August 14, 2015
For two generations, the Kearins family have guided Riverina men and boys on the road to good fashion sense.
The late Pat Kearins ran the business, Pat Kearins Menswear, in West Wyalong from 1947, outfitting farmers, business men, school children and workers.
His son Bernie and wife Diane took over management of the business in the 1970s but semi-retired in 2011 to dabble in beef production.
They have continued with the hat side of the business, Hats at Pats, originally started by Pat in 1947.
The couple travel to 22 festivals and events around Australia, including the Henty Machinery Field Days, with their range of Akubra hats, work jeans and leather belts.
“We love the people at Henty – it is the iconic field days,’’ Bernie said.
“I used to share a site with Graham Booth (Henty clothing retailer) until he sold his shop – I’ve had the same site for 16 years.
“I used to be one of a few Akubra outlets at the field days but now there are many more.
“Visitors at Henty love the wide brim style of the Riverina but the Cattleman is still the number one seller.’’
Hats at Pats will have at least 24 styles available in a range of colours, including the popular Cattleman, Cooper Pedy, Rough Rider, Riverina, Bianca, Stoney Creek and Territory.
Bernie has used the quiet periods to refurbish his “hat trailer’’ fitted with pull-out drawers for displaying the 500 hats he will have at Henty this year.
Workland and Blue Dog jeans, leather belts, hat care kits, hat blocks (stretchers), shirts, ladies jeans and Harold boots are also stocked.
“A lot of people from the West Wyalong, Lake Cargellico, Tullibigeal and local districts go to the Henty field days each year,’’ Bernie said.
The phrase “Hats at Pats’’ was coined back in 1947 when Bernie’s father, Pat, opened Pat Kearins Menswear in West Wyalong.
In the 1920s Pat had worked for Ariah Park stock and station agent, C.K. Hill, and had the honour of selling the first header into the Lake Cargellico district.
When the depression hit in the 1930s, Pat was forced to find stock and station agency work at Gunnedah but was ended up back working for general merchants, John Meagher & Co, at West Wyalong.
He worked in the stock and station agency, produce and farm merchandise section until the depression took a toll on this side of the business, and he was moved into menswear in 1935.
“Dad later saw an opportunity for a menswear store – he had the experience so officially opened his own business on St Patricks Day, 1947,’’ Bernie said.
“He ran that store in the main street of West Wyalong until his death in late 1974.
Specialising in men’s hats, Pat was encouraged by visiting sales reps in 1947 to “buy whatever you can’’ as they predicted a “drought’’ in clothing as factories transitioned from war time production.
He placed his hat orders on a buying trip to Sydney and returned to West Wyalong.
“Dad had just put the phone on at the shop – a rare thing in those days – and he immediately got four calls from his reps saying they had secured a dozen hats each for him,’’ Bernie said.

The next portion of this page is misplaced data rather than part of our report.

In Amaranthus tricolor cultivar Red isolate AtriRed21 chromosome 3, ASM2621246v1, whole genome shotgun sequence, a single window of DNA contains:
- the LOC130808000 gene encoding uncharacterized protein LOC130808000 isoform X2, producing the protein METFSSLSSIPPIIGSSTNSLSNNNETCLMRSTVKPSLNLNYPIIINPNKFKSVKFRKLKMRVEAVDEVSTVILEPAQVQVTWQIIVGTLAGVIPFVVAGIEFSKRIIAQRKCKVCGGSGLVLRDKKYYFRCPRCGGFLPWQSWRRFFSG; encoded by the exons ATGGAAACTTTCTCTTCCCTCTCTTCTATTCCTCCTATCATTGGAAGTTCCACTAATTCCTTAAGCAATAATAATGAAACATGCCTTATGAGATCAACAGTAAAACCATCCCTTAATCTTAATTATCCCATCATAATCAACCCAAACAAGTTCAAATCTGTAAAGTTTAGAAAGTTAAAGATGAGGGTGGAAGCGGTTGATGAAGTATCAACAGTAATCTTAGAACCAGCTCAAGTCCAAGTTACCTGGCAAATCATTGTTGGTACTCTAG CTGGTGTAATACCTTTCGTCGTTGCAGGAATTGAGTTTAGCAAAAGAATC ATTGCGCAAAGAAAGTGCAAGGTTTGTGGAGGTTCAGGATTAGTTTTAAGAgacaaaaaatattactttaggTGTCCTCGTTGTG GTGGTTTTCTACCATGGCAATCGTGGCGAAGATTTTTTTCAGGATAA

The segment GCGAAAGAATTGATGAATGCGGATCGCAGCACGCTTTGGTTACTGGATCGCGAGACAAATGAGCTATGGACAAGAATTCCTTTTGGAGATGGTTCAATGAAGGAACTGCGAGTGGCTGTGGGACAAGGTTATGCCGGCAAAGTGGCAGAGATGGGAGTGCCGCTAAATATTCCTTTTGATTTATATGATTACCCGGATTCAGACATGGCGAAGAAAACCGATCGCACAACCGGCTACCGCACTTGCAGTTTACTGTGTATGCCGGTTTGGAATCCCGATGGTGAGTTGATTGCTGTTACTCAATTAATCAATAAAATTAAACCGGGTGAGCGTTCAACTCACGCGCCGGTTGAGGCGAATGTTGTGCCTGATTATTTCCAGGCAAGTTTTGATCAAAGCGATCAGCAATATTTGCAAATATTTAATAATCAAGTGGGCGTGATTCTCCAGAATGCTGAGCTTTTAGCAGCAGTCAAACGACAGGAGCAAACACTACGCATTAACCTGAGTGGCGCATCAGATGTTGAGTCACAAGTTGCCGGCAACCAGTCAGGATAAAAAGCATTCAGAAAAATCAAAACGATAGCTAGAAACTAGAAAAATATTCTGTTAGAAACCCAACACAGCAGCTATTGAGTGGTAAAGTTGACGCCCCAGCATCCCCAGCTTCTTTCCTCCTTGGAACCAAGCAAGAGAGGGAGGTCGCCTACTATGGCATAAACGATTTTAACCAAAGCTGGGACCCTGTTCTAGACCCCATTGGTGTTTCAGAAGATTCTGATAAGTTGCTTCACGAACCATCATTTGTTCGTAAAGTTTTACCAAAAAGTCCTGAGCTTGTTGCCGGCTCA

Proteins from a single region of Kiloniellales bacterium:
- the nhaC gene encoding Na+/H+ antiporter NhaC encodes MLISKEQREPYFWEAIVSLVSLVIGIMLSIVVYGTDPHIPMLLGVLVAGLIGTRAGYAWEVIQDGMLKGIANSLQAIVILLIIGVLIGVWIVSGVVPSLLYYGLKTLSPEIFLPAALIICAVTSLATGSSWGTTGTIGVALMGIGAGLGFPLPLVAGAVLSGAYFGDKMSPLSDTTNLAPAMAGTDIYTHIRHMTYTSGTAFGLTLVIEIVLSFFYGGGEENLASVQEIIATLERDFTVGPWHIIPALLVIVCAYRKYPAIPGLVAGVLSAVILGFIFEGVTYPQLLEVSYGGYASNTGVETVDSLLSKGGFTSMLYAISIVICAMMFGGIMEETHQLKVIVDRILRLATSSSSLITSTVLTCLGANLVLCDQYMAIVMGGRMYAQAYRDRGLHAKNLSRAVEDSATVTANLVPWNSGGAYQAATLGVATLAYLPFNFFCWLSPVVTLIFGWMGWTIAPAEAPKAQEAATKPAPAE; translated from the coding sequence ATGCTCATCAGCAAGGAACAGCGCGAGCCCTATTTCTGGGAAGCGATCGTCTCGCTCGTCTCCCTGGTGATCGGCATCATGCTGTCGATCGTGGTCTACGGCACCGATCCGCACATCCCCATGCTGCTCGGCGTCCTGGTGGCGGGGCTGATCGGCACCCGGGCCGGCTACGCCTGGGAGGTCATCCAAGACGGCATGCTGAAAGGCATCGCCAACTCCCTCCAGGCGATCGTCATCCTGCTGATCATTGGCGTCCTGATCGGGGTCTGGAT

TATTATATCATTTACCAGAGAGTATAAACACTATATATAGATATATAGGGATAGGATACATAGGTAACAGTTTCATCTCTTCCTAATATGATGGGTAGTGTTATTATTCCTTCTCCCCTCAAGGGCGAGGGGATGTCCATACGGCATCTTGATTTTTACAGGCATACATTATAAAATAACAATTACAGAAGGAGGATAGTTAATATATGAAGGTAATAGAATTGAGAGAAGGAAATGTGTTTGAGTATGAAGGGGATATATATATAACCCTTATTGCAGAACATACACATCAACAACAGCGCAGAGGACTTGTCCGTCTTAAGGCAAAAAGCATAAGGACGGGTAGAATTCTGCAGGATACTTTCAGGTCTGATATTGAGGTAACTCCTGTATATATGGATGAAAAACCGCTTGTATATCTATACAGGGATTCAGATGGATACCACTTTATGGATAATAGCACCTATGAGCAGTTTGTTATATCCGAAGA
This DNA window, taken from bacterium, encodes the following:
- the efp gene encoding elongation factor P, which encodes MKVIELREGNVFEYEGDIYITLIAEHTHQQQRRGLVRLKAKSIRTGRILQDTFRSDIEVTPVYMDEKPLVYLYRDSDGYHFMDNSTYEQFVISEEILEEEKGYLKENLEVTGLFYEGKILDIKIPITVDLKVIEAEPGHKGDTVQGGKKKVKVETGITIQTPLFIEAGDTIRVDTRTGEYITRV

“Dad was a conservative bloke and was worried sick how he was going to pay for all these hats.
“Leading into the West Wyalong show, Dad advertised in the paper with the tag line ‘Hats at Pats for the show’.
“By show morning, he didn’t have a hat left and was taking orders – he never let that slogan go.’’
Bernie began working in the shop during school holidays, cleaning windows and floors, then started full time after leaving school.
The business was booming despite the town boasting seven menswear outlets and three boot shops.
“We were measuring up customers for half a dozen suits a week – in Dad’s day most suits were tailor made.’’
Bernie got itchy feet and spent several years travelling including working on Western Australian cattle stations, and recalls the first train load of iron ore leaving the Pilbara on August 16, 1966.
“The train was covered in flags and Lang Hancock was standing atop his Landrover celebrating the event at the rail crossing to Wittenoon,’’ he said.
Bernie returned to West Wyalong to dabble in training trotters but when Pat died at the age of 69 in 1974 he took over the business.
Denim jeans had revolutionised fashion for men in the 1970s and Bernie had embraced it, incorporating a jeanery.
A keen horseman, he had dabbled in western jeans from 1960, and their store became the first R M Williams outlet in NSW in that year.
A pioneer in men’s fashion, he was one of the first to sell Levi jeans in the country and by the early 70s, Levi jeans were a hot item’’.
Loyal customers flocked to the shop from the surrounding districts of Lake Cargellico, Tullibigeal, Grenfell, Temora, Barmedman and Ungarie, tripling annual sales figures.
Women’s wear was incorporated into the shop in the 1970s.
“In the 1950s, 60s and 70s everyone came to town to do their shopping on a Friday, and if it was raining, you couldn’t move on the street for the people,’’ Bernie said.
Men’s fashion moved from conservative to casual in the 1970s with tailored suits gradually disappearing.
“Drought and high interest rates in the 1980s perhaps contributed to our ending up the only menswear specialty store in town,’’ Bernie said.
Suit hire and surf wear emerged in the 1970s, with young people spending their disposable income on fashion.
“In the last five years, on-line fashion has certainly had a big impact on what I do, especially with western wear,’’ Bernie said.
The Kearins sold their business in 2011 to semi-retire.
“I have kept the Hats at Pats slogan and maintained the hat business – we have been with Akubra as it’s an iconic Australian brand and unique,’’ Bernie said.
“I had originally taken a few Akubra hats and work trousers to a gymkhana at Tullibigeal in the early 1980s, and it grew from there.’’
Sales out of the car boot developed into a business of its own, with Hats at Pats now a regular sight at field days, festivals, campdrafts and major events around the country.